Small, circular lesions appear on the leaves in spring. They are brown with reddish margins and as they enlarge (to a max diameter of 7 mm), they develop black interveinal margins and grey-tan or red-brown centres. The spore-bearing structures of the pathogen, also known as pycnidia, appear in the centre of the lesions and are visible as small, black dots.
On new shoots, stems and tendrils, the lesions are tan before becoming sunken and purple-black. They may be elliptical or elongated. Pycnidia may be present and as the canes grow, the bark may split.
On fruit, small, pale dots (1 mm) appear and are surrounded by a widening brown halo. If left untreated, the brown lesions continue to expand until the fruit becomes completely covered and begins to rot. Berries shrivel and turn dark brown with various pycnidia developing on the surface. Ultimately, the fruit dry and shrivel, turning into hard blue-black mummies that may fall or remain on the vine.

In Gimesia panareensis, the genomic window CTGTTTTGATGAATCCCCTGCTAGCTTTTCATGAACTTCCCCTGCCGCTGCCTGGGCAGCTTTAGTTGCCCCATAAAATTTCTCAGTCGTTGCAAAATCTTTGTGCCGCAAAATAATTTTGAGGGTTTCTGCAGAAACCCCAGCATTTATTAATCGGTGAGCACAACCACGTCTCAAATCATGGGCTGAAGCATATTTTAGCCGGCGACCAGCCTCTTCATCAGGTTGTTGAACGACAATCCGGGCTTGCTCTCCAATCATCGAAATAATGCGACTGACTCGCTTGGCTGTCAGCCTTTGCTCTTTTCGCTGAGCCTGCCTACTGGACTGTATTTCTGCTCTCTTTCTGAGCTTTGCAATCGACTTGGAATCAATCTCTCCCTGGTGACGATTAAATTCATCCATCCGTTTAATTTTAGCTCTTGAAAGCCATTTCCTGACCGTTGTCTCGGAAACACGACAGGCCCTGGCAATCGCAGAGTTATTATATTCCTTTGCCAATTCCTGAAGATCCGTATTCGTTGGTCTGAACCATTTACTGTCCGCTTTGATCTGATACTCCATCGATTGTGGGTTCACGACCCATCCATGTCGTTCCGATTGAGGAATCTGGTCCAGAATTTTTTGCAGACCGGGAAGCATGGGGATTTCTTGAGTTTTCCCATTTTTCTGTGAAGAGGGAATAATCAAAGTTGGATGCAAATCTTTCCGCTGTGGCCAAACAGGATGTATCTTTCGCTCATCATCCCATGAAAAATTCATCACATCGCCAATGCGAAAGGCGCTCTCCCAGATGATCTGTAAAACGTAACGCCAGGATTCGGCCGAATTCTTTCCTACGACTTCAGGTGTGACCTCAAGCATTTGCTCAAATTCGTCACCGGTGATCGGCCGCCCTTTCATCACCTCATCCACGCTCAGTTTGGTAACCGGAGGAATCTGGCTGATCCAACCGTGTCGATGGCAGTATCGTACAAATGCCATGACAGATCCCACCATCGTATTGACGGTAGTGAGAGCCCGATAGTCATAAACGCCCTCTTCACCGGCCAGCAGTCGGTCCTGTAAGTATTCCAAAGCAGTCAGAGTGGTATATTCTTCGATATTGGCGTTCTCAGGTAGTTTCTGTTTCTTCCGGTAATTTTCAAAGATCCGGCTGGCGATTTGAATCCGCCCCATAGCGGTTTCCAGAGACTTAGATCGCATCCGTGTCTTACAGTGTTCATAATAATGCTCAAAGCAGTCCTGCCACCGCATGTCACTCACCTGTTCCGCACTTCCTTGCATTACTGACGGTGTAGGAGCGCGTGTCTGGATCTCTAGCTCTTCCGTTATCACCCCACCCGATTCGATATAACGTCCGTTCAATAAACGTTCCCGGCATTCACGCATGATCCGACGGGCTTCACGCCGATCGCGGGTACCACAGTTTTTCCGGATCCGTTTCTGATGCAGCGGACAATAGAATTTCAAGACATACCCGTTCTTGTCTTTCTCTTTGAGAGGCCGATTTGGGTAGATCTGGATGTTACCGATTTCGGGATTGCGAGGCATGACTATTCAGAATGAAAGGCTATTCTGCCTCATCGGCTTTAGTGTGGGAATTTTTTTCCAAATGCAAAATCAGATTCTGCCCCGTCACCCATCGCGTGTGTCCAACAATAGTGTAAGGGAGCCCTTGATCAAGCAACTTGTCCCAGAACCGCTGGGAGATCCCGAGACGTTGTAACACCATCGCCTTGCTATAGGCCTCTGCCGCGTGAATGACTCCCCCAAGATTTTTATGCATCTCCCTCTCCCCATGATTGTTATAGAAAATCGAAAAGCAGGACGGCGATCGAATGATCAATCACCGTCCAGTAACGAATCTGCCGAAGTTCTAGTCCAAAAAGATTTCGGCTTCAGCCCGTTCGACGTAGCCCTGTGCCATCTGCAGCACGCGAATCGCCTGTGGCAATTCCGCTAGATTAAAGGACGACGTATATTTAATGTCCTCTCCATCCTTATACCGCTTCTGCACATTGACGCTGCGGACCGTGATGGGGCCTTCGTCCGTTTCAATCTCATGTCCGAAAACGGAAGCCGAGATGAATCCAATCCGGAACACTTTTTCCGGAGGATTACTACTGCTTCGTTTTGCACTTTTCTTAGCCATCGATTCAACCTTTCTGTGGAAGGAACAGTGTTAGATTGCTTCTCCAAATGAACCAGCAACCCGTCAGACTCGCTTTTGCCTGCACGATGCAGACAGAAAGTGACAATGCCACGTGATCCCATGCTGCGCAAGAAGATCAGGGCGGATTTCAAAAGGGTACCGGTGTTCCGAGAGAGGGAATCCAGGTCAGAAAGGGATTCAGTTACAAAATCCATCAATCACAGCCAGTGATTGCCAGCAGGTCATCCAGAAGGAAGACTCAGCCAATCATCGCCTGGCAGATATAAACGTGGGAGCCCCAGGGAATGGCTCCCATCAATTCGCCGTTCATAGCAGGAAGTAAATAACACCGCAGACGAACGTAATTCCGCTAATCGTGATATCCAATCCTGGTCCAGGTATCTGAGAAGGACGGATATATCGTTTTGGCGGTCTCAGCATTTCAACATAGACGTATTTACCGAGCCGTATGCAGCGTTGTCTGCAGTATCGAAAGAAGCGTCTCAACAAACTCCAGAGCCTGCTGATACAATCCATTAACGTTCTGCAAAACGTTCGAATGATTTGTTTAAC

The symptoms look very similar to symptoms caused by other diseases, such as Black Spot or Anthracnose (Elsinoe ampelina), Alternaria spp., Botrytis cineraria, or Phomopsis Cane and Leaf Spot (Diaporthe ampelina). However, the presence of pycnidia in the lesions is usually a tell-tale sign of Phyllosticta ampelicida, but a DNA sequence analysis can also be used to confirm the presence of the pathogen.